Tuesday, August 12, 2014

Robin Williams: A light in the dark

Like a lot of people, I'm still trying to process Robin Williams's apparent suicide. I spent most of my adult life in the Bay Area, and several years with some attachment to the comedy scene, so it was impossible not to have some contact with Robin Williams. I remember in the early 1980's, I was at work when word broke that Robin was going to do a set at Foothill College, a community college in Los Altos Hills. My recollection is that the concert, which was held in the college's stadium, was free--just show up. His opening act was singer Bobby McFerrin, and as I recall, the two of them were working out material for a tour that they were about to begin. This was a few years before McFerrin's "Don't Worry, Be Happy" became a hit, and for most of us, it was the first time that we'd heard McFerrin. It turned out that McFerrin's improvisational singing was a perfect match for Williams's improvisational comedy. It was a wonderful performance by both of them, and I remember it thirty years later.

About ten years later, I met Robin's first son, Zack, and his first wife, Valerie Velardi, both of whom were very kind to me. I visited their home in San Francisco and saw Zack's bedroom; Robin had made sure to equip him with the newest and best Apple Macintosh computers. Zack could have been spoiled, the son of show business royalty, but he was totally down-to-earth.

Robin Williams's struggles with drug and alcohol addiction are well documented. There was a darkness to him that was rarely visible in public but that became more readily apparent in private interchanges with his friends. I won't go further. When I first heard that he died yesterday of an apparent suicide, I was shocked, but the surprise was lessened when I heard that he had been struggling with depression. As someone who's dealt with depression for most of my life, I know how quickly and easily it can turn into a struggle to stay alive. Depression warps your perception--it makes you think that things will never get better, and that death is the only escape. Anyone who thinks that this was a voluntary act on his part doesn't understand depression at all. It isn't something that you control--it's something that controls you.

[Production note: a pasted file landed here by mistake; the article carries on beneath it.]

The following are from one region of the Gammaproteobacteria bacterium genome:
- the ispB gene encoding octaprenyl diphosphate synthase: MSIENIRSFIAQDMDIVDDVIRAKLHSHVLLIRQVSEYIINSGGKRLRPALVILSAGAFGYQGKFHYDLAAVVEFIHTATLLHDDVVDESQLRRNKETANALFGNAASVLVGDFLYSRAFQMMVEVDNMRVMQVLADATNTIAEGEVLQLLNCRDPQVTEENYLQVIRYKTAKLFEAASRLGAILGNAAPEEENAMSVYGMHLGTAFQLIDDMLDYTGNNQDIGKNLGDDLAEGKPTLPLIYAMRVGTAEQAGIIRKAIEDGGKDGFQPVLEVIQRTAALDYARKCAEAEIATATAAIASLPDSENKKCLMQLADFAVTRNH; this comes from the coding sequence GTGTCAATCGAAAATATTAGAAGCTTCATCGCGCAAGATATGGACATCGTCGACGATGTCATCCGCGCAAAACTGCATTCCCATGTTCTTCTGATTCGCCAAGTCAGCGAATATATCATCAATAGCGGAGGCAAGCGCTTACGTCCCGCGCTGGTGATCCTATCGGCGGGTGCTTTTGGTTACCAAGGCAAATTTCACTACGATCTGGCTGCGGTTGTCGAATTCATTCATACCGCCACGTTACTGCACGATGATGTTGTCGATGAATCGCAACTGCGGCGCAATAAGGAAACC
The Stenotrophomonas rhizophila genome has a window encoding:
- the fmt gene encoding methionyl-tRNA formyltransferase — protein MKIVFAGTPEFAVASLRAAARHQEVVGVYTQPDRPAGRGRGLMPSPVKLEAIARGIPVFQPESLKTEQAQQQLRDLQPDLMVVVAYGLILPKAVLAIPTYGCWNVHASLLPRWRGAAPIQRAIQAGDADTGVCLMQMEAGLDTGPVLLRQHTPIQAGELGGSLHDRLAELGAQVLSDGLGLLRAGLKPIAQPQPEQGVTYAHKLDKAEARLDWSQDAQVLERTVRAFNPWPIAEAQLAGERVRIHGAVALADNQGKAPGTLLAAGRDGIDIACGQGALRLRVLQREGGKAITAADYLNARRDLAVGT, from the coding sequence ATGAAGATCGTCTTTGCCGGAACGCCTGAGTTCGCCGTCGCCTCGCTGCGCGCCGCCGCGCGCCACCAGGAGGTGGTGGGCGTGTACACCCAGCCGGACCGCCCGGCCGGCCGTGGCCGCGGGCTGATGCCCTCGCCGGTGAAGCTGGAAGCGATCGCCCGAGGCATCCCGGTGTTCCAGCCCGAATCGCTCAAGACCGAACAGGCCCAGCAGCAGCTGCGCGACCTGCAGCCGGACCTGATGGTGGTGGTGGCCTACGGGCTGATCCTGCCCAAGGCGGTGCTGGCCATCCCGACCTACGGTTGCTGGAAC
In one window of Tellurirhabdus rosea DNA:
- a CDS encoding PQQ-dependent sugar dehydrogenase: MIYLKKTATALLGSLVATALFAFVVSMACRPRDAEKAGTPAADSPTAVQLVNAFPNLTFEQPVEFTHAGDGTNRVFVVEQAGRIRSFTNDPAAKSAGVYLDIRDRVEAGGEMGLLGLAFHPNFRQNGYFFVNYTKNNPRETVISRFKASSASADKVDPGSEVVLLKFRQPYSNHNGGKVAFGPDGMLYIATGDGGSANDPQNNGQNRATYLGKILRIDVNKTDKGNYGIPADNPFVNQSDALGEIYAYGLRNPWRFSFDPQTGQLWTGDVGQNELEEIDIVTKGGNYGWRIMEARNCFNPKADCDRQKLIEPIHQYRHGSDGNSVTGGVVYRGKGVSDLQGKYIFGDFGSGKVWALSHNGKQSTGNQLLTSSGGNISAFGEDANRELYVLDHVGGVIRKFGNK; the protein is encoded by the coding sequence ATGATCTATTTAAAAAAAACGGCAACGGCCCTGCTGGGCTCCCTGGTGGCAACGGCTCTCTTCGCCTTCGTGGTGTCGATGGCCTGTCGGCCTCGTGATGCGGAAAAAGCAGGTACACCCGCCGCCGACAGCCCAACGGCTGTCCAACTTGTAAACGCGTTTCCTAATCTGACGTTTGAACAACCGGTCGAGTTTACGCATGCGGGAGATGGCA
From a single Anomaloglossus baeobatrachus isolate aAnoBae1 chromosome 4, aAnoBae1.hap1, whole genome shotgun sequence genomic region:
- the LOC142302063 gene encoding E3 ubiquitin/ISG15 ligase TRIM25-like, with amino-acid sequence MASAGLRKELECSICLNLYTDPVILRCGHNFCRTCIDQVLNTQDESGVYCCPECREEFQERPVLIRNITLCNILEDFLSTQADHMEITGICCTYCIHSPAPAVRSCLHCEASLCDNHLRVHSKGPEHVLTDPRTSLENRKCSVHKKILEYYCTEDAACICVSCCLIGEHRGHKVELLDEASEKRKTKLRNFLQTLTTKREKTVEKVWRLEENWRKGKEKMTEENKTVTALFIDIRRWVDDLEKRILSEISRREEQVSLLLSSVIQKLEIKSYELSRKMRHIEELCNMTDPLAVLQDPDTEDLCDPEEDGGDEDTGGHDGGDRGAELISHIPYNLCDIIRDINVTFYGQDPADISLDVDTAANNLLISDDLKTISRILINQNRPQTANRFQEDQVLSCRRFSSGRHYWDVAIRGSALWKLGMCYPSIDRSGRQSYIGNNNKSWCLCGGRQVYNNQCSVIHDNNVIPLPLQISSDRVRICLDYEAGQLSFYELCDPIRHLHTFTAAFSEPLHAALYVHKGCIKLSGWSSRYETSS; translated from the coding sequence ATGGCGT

We've lost one of the best comedians of our lifetimes, and someone who could have had many more years of productive life. On the other hand, his pain is over. The pain of severe depression is overwhelming and excruciating, and it's really impossible to understand if you haven't gone through it yourself. I hope that we use this loss as an opportunity to better understand depression and suicide. More people die each year in the U.S. from suicide than from auto accidents, but the media rarely cover it out of fear that it will encourage more people to take their own lives.

We need to start paying attention to depression, and to recognize that it's a medical condition in the same way that heart disease or cancer is a medical condition. It's important for us to remember how much joy Robin Williams gave us for so long, but it's equally important for us to use his death as a catalyst to learn more about depression and make mental health as important as physical health.

Saturday, August 09, 2014

Sisters have to do it for themselves

I just read an anonymous post on Forbes.com titled "What It's Like Raising Money As A Woman In Silicon Valley." The article details the sexist gauntlet of groping, marriage propositions and insults that the author had to run as part of the process of raising money for her company. Her experience is hardly unique; there's an ever-growing body of documentation of the sexist, racist and bigoted atmosphere that non-male, non-white founders are confronted with in Silicon Valley. My stomach churned as I read her article, partly because of her experiences, and partly because I saw some of my own past behavior reflected in the men that she dealt with.

Women have never had an easy time in Silicon Valley, whether as an employee (of which there are few) or as a C-level executive (of which there are much fewer.) Women have been concentrated in marketing, PR and HR positions, and people in those positions, male or female, rarely get an opportunity to run technology companies. Female software developers and hardware engineers have always been rare, and have had to put up with a disproportionate amount of sexism because of their rarity.